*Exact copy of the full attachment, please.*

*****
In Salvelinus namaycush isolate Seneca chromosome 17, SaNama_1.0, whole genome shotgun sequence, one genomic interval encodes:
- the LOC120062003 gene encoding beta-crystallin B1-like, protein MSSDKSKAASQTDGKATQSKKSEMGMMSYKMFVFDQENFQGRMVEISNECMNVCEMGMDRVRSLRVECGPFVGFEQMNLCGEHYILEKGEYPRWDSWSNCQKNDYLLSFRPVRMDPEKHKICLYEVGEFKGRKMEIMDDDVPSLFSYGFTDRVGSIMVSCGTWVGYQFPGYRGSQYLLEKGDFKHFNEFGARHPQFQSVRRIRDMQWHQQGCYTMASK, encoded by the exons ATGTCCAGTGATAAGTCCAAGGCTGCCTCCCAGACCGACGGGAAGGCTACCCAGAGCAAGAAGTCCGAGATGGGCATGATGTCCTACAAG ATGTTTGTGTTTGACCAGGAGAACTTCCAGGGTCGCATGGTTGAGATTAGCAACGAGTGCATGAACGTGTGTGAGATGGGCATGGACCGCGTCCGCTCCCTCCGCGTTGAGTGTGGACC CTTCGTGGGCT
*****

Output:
In Salvelinus namaycush isolate Seneca chromosome 17, SaNama_1.0, whole genome shotgun sequence, one genomic interval encodes:
- the LOC120062003 gene encoding beta-crystallin B1-like, protein MSSDKSKAASQTDGKATQSKKSEMGMMSYKMFVFDQENFQGRMVEISNECMNVCEMGMDRVRSLRVECGPFVGFEQMNLCGEHYILEKGEYPRWDSWSNCQKNDYLLSFRPVRMDPEKHKICLYEVGEFKGRKMEIMDDDVPSLFSYGFTDRVGSIMVSCGTWVGYQFPGYRGSQYLLEKGDFKHFNEFGARHPQFQSVRRIRDMQWHQQGCYTMASK, encoded by the exons ATGTCCAGTGATAAGTCCAAGGCTGCCTCCCAGACCGACGGGAAGGCTACCCAGAGCAAGAAGTCCGAGATGGGCATGATGTCCTACAAG ATGTTTGTGTTTGACCAGGAGAACTTCCAGGGTCGCATGGTTGAGATTAGCAACGAGTGCATGAACGTGTGTGAGATGGGCATGGACCGCGTCCGCTCCCTCCGCGTTGAGTGTGGACC CTTCGTGGGCT